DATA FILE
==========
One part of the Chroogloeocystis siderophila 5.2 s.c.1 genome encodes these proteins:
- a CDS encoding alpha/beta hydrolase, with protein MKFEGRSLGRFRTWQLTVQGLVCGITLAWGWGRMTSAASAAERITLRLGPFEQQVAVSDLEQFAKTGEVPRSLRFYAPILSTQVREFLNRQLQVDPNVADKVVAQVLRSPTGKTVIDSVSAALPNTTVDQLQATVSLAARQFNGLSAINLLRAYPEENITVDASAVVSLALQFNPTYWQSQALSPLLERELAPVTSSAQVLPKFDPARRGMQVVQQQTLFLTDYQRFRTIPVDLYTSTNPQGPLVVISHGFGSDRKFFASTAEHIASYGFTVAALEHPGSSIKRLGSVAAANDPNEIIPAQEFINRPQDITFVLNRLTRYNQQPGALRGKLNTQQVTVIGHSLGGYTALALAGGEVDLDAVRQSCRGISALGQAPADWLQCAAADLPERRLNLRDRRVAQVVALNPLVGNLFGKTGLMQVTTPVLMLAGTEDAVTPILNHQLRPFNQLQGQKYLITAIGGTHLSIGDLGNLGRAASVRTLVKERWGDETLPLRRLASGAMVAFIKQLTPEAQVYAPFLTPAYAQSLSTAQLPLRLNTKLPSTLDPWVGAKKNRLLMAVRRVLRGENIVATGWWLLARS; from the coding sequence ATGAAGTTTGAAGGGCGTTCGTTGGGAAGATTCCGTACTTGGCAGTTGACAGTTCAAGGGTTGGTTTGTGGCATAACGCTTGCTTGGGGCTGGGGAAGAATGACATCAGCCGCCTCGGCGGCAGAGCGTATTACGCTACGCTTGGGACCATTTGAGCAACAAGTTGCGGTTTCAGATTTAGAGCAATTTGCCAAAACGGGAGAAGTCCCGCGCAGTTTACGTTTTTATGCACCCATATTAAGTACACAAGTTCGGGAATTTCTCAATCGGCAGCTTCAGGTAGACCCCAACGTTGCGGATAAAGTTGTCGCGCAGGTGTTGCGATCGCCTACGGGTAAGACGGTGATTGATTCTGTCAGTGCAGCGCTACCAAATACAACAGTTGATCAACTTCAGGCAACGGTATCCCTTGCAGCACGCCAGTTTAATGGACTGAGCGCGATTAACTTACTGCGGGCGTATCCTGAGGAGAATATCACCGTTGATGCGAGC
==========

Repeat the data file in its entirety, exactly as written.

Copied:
One part of the Chroogloeocystis siderophila 5.2 s.c.1 genome encodes these proteins:
- a CDS encoding alpha/beta hydrolase, with protein MKFEGRSLGRFRTWQLTVQGLVCGITLAWGWGRMTSAASAAERITLRLGPFEQQVAVSDLEQFAKTGEVPRSLRFYAPILSTQVREFLNRQLQVDPNVADKVVAQVLRSPTGKTVIDSVSAALPNTTVDQLQATVSLAARQFNGLSAINLLRAYPEENITVDASAVVSLALQFNPTYWQSQALSPLLERELAPVTSSAQVLPKFDPARRGMQVVQQQTLFLTDYQRFRTIPVDLYTSTNPQGPLVVISHGFGSDRKFFASTAEHIASYGFTVAALEHPGSSIKRLGSVAAANDPNEIIPAQEFINRPQDITFVLNRLTRYNQQPGALRGKLNTQQVTVIGHSLGGYTALALAGGEVDLDAVRQSCRGISALGQAPADWLQCAAADLPERRLNLRDRRVAQVVALNPLVGNLFGKTGLMQVTTPVLMLAGTEDAVTPILNHQLRPFNQLQGQKYLITAIGGTHLSIGDLGNLGRAASVRTLVKERWGDETLPLRRLASGAMVAFIKQLTPEAQVYAPFLTPAYAQSLSTAQLPLRLNTKLPSTLDPWVGAKKNRLLMAVRRVLRGENIVATGWWLLARS; from the coding sequence ATGAAGTTTGAAGGGCGTTCGTTGGGAAGATTCCGTACTTGGCAGTTGACAGTTCAAGGGTTGGTTTGTGGCATAACGCTTGCTTGGGGCTGGGGAAGAATGACATCAGCCGCCTCGGCGGCAGAGCGTATTACGCTACGCTTGGGACCATTTGAGCAACAAGTTGCGGTTTCAGATTTAGAGCAATTTGCCAAAACGGGAGAAGTCCCGCGCAGTTTACGTTTTTATGCACCCATATTAAGTACACAAGTTCGGGAATTTCTCAATCGGCAGCTTCAGGTAGACCCCAACGTTGCGGATAAAGTTGTCGCGCAGGTGTTGCGATCGCCTACGGGTAAGACGGTGATTGATTCTGTCAGTGCAGCGCTACCAAATACAACAGTTGATCAACTTCAGGCAACGGTATCCCTTGCAGCACGCCAGTTTAATGGACTGAGCGCGATTAACTTACTGCGGGCGTATCCTGAGGAGAATATCACCGTTGATGCGAGC